• Clan-based games (e.g., Clash of Clans) give players/students a sense of community, duty, and responsibility to contribute to the group. This type of game could aid in building a virtual classroom that recreates the one-to-many learning environment. With virtual reward systems and currencies, this dynamic could deepen class cohesion and increase collaboration during group projects, where everyone is incentivized to work together in order to advance a lesson or complete a mission.
  • Casual games and puzzles (e.g., Candy Crush) could be utilized to reinforce lessons, memorize facts, and expand vocabulary and concepts when students need to test their knowledge or study for exams of all types.
  • MOBA or other strategy games (e.g., League of Legends) could use familiar gaming mechanics to teach certain subjects, such as political science, world history, or model UN, by encouraging player-students’ sense of adventure and desire to strategize together. Educators could tap into history more experientially, demonstrating how political leaders navigated complex challenges instead of just lecturing.
  • Battle Royale games like Fortnite, where players compete to the death to win a particular round, might seem like the least likely genre of game to adapt as a classroom substitute. And while not all of Fortnite’s game mechanics are suitable for the classroom, its highly social nature and focus on challenges and coordination with other players could be a model for platforms to reinvent extracurriculars, such as PE, school assemblies, talent shows, and virtual dances. COVID-19 has accelerated the demand for widespread virtual shared spaces; the next step is to create spaces that accommodate the unique needs of the school, classroom and compensate for the unique challenges of remote teaching and learning. Just as Travis Scott performed on Fortnite to an audience of 12.3 million, the next distance learning platform could coordinate a global virtual prom with students from around the world, or allow a school to recreate their entire campus—like MIT did via Minecraft—to host virtual graduations.
  • Overlays and amplifiers, while not game categories in and of themselves, are emerging mechanics used in therapeutic settings to help children manage anxiety and emotional triggers, and could support students’ social-emotional learning—a key focus of educators in 2020. When layered onto a popular game, such as Mario Kart, this mechanic cues a player to practice new habits and rewards them with new powers or speeds once they complete them. “With a connected heart rate monitor, a game with this type of mechanic overlay is able to measure a kid’s frustration, anxiety, or temper,” said Craig Lund, CEO of Mightier, a gaming company first developed and tested at Boston Children’s Hospital and Harvard Medical School to give kids a safe place to practice emotional regulation. “If you’re able to stay calm, a player gains new powers; if their frustration increases, the game freezes and encourages them to practice deep breathing or other therapeutic practices.” Just as many schools integrate meditation, social and emotional learning (SEL), and virtual counseling into their curriculum, this gaming mechanic could be the new sandbox to help kids emotionally mature.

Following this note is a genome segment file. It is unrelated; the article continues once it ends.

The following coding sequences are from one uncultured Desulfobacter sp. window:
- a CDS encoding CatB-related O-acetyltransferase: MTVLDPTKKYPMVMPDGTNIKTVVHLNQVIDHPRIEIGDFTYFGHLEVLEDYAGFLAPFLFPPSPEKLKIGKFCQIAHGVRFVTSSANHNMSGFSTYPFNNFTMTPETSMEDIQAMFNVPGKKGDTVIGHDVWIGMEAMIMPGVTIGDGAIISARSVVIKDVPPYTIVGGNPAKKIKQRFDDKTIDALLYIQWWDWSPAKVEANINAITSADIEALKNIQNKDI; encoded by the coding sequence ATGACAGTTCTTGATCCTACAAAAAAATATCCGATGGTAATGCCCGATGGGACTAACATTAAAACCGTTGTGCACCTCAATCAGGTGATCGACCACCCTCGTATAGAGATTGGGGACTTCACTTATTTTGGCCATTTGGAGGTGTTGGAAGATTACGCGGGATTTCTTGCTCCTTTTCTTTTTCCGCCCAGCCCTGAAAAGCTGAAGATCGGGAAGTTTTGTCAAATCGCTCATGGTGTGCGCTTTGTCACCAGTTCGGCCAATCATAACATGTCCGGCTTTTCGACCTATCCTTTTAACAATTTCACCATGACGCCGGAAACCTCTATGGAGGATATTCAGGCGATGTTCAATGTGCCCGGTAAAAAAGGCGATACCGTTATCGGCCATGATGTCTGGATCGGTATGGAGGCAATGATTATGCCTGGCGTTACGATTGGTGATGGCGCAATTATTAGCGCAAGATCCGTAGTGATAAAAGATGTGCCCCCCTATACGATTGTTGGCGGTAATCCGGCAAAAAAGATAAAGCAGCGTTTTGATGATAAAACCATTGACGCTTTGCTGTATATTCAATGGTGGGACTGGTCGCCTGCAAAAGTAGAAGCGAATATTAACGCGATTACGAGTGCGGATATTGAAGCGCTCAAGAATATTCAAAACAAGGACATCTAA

Players perched to take the throne

The gaming industry has a long history of inspiring change in tech. For example, we have a robust product and user analytics industry today in part because game creators needed to map and understand the behavioral patterns of their players—and the approaches they pioneered applied equally well to other industries. The consumerization of enterprise software was aided by big tech companies mimicking techniques from consumer software that gamified sign-up flows and otherwise incentivized actions that drive usage or produce other valuable insights.

Big tech has already stepped up to the distance learning category by offering their solutions to educators, but these companies still need to radically adapt their products for the idiosyncrasies of the classroom setting, and they aren’t always well-positioned to serve the market. Meanwhile, edtech companies have the opportunity to take a page from the gaming playbook and build more engaging products and experiences by leveraging the social mechanics that give students a healthy dose of dopamine as a reward for learning.

Undoubtedly, there’s room for more than one player in this space—great news for entrepreneurs and VCs alike. Many parents are now quasi “experts” on the challenges of keeping elementary school age children engaged in a remote classroom, and I’m sure there’s a whole different set of struggles for middle and high schoolers. Luckily, tomorrow’s distance learning platforms have the potential to be something novel, and as we think about Fall and beyond, it gives me hope that we’ll see these types of platforms get built and perfected soon. The only remaining question in my mind is: will it happen soon enough?